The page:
Updated on Page 3 with video inspired by Matt Logue's "Empty L.A." photos -- a moving illusion of bleak, car-free Los Angeles.
Here's a good way to save $400 on a helicopter tour of the exotic, breathtaking empty 405 freeway during this weekend's massive carpool-lane construction -- and observe the rest of L.A. in a similarly unnatural state of car-lessness, to boot. (Plus, with all them renegade Ridazz and skateboarders planning a flash mob for the construction site, your hundred-stacks might get you a messy revolution, not a pristine-concrete postcard. We think the former's way cooler, but to each his own.)
Anyway. Turns out artist Matt Logue, who works as an animation supervisor in Los Angeles, was way ahead of CalTrans in 2009, when he released a series of exotic, breathtaking (no sarcasm this time) photos, in which all moving objects were removed. He called it "Empty L.A." To mark Day 3 of the Carmageddon countdown, here are three shots we found of the 405:
They're not within the bounds of the Carmageddon project, but to be honest, the 405 pretty much looks the same anywhere you shoot it. Behold:
Thanks, Matt, for reminding us that the 405, on top of being the busiest roadway in the United States, is also the ugliest.
But the photographer poked his camera, and worked his removal magic, on many corners of the city beyond the monster eight-laners. (And soon to be even more-laners, thanks to Carmaggedon. Which, as LA Weekly reporter Gene Maddaus recently pointed out, won't even relieve traffic in the long run. Sweet.) A few of our non-405 "Empty L.A." favorites:
Pretty freaky, right? More photos, and how he did it, after the jump.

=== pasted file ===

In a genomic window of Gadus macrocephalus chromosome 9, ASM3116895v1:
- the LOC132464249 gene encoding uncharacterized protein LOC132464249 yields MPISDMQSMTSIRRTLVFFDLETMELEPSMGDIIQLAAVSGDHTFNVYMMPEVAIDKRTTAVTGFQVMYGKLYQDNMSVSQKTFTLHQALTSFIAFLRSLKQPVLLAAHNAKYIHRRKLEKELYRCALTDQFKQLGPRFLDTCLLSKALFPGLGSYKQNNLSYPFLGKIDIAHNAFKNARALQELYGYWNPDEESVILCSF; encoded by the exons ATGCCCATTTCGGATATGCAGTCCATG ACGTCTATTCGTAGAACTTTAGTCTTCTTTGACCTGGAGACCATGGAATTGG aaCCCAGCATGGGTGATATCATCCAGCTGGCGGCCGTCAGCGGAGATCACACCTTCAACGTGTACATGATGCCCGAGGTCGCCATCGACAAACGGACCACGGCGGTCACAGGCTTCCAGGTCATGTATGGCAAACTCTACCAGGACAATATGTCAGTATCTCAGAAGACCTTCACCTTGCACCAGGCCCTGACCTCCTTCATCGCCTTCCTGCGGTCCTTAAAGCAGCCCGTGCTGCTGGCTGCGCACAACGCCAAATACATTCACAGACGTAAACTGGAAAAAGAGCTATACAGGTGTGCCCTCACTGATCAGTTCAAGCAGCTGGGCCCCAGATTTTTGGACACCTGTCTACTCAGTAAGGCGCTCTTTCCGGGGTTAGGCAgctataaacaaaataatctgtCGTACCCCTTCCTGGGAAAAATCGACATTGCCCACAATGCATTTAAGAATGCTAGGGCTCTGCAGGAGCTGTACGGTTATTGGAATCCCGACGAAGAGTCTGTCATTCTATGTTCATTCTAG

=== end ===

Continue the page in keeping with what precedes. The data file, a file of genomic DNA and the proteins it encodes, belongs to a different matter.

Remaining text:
In an interview with Rangefinder Magazine, headquartered here in L.A. County, Logue told reporter Jared Smith he became interested in the project in 2005 after spending "another morning sharing the road from Torrance to Santa Monica gridlocked with his fellow commuters."
Said the photographer: "I spend a lot of time driving to and from work. It sounds kind of ridiculous because I'm only 15 miles away, but it's hours out of your day. I just got an image of: What would this look like if it was empty? What would it sound like and feel like to be there? The initial objective of Empty L.A. was just to see it realized."
Now, what you really want to know: How'd he remove all the cars from the most carrific city in the nation? Rangefinder investigates:
Once he found an ideal location, Logue would return at a time when the scene, though never entirely still, would be at its least frenetic: "I had to go out a lot of Sunday and holiday mornings--New Year's morning and Christmas morning--when people were generally at home and when the traffic was light enough to be able to actually get a long distance perspective on the freeway."
And so on calm Sunday mornings, armed with a Canon 300D (Canon Digital Rebel in the U.S.), Logue would shoot 100 to 150 images of each cityscape to create a "digital mosaic." He explains, "Where there were cars, I took anywhere from 10 to 50 photos of each individual piece of the mosaic in order to have enough empty space on each Photoshop layer to paint through each car to the next layer. If there was road under there--great; if not, I could use another layer." Surprisingly, the compilation and abstraction process, while seemingly tedious, was therapeutic for Logue: "I'm not a city guy at all. When I was using the eraser tool in Photoshop and taking the cars out, I could just feel the tension melt away."
Update: Gizmodo found a similar project by videographer Ross Ching, in which he adds new music and drama to a video he posted a year ago in response to Logue's photo series. We like, very much:
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T-minus nine hours until the real thing! Check back to the blog this weekend for our #Carmageddon live blog, if you're so inclined. Yeah. That's happening.